We both love how Matthew has taken the concept of sin and given a breath of fresh air to the topic. You must read this book because in its pages you will finally gain a biblical perspective on sin and what it takes to free yourself from the bonds that so easily entangle!

Gary and Michael Smalley
Smalley Relationship Center
When mental illness afflicts a loved one, how can we understand what is happening and respond appropriately? This biblically-literate and scientifically-informed book offers helpful insight, encouragement, and practical advice. For pastors and for those who hurt for those who hurt, Matthew Stanford offers sensitive and welcome guidance.

David G. Myers, Ph.D.
Professor of Psychology, Hope College and author of Psychology Through the Eyes of Faith.

Wednesday, February 10, 2010


Unlike like depression or anxiety the Bible says nothing specific about schizophrenia. However, in Daniel chapter 4 there is a description of a psychotic disorder with symptoms very similar to schizophrenia. This disorder is called boanthropy.

You are most likely familiar with the story. Nebuchadnezzar, King of Babylon, has a dream about a great tree being cut down that he is unable to understand. He calls the magicians, diviners and wise men of his kingdom together but they are unable to explain the dream to him. Finally, the prophet Daniel appears on the scene and interprets the dream for the King. Daniel tells Nebuchadnezzar that because of his sin, God is going to remove his kingdom from him for seven years. He will do this by changing Nebuchadnezzar’s mind from that of a man to that of a beast, specifically an ox. The King will be driven away from mankind, eating grass and living out in the elements. And that is exactly what happens. For seven years, Nebuchadnezzar believes himself to be an animal. In the seventh year of his delusional state, Daniel 4:34 tells us that Nebuchadnezzar’s “reason returned” to him and he blessed, praised and honored the Most High.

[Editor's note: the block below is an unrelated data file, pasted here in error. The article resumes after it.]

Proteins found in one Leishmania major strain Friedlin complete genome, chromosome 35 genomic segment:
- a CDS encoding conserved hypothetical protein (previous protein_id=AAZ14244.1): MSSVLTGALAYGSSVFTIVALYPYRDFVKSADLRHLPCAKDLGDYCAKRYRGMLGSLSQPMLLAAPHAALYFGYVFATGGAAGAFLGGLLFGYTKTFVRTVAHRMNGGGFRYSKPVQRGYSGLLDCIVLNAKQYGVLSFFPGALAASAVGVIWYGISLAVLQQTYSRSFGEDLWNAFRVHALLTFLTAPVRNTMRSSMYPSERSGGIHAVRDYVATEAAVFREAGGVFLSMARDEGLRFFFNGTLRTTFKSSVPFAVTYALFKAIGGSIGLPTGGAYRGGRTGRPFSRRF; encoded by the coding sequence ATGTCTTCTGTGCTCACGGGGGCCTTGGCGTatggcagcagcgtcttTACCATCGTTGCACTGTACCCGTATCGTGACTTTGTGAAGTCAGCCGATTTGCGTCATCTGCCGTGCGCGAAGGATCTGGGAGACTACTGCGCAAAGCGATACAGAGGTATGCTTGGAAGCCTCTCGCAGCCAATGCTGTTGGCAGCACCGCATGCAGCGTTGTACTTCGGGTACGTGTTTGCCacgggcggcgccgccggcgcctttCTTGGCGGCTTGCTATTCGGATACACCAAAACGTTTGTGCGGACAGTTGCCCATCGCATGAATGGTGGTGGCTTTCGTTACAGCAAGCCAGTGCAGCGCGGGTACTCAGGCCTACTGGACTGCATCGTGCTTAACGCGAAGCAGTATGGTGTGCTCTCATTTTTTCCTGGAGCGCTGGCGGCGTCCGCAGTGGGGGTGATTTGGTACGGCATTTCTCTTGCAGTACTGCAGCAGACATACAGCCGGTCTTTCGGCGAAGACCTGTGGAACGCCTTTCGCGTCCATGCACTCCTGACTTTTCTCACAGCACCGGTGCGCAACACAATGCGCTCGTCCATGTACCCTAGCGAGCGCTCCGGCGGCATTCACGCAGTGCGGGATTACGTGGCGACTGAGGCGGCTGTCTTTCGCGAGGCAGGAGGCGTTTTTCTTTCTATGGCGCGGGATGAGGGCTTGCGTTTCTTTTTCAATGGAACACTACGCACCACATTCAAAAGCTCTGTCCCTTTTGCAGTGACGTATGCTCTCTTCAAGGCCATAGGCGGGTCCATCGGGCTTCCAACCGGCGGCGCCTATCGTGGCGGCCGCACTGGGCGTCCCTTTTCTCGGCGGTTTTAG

Now you may have never thought that this was a mental illness, but it is and it still occurs today. As I said above, it is called boanthropy when the person, in a delusional state, believes themselves to be an ox or cow. It is called lycanthropy when they think they are a wolf (this may be where we get our werewolf legends). There are many other variations depending on the animal. But the basic symptom is a delusional state such that the person believes themselves to be an animal and begins to live and behave that way. In this particular instance God used the mental illness as discipline, but we should not generalized that to every case of mental illness. While God certainly could choose to bring mental illness into our lives as discipline (Deuteronomy 28:28), if we were to mistakenly generalize that it is always the result of God’s discipline then we would also have to consider common problems such as boils, scabs, itching (Deuteronomy 28:27) and tumors in the groin (hemorrhoids; 1 Samuel 5:9) to always be signs of God’s discipline.

While Nebuchadnezzar’s boanthropy is not the same as schizophrenia, it is a great example of a delusional state which can be a symptom of schizophrenia. As people of faith, what can we learn from this story about delusions? I believe that Daniel 4:34 gives us an amazing truth that we can apply to those with delusions. Nebuchadnezzar was not able to bless and praise the Most High until his “reason returned” to him. In other words, until his hallucinations and delusional state were removed. Hallucinations and delusions can disconnect an individual from the reality of acknowledging God. As those ministering to schizophrenics with hallucinations and delusions we should guide them towards treatments (e.g., antipsychotic medication) that will effectively minimize or remove these symptoms so that the individual, through pastoral care, can re-connect with the Father.

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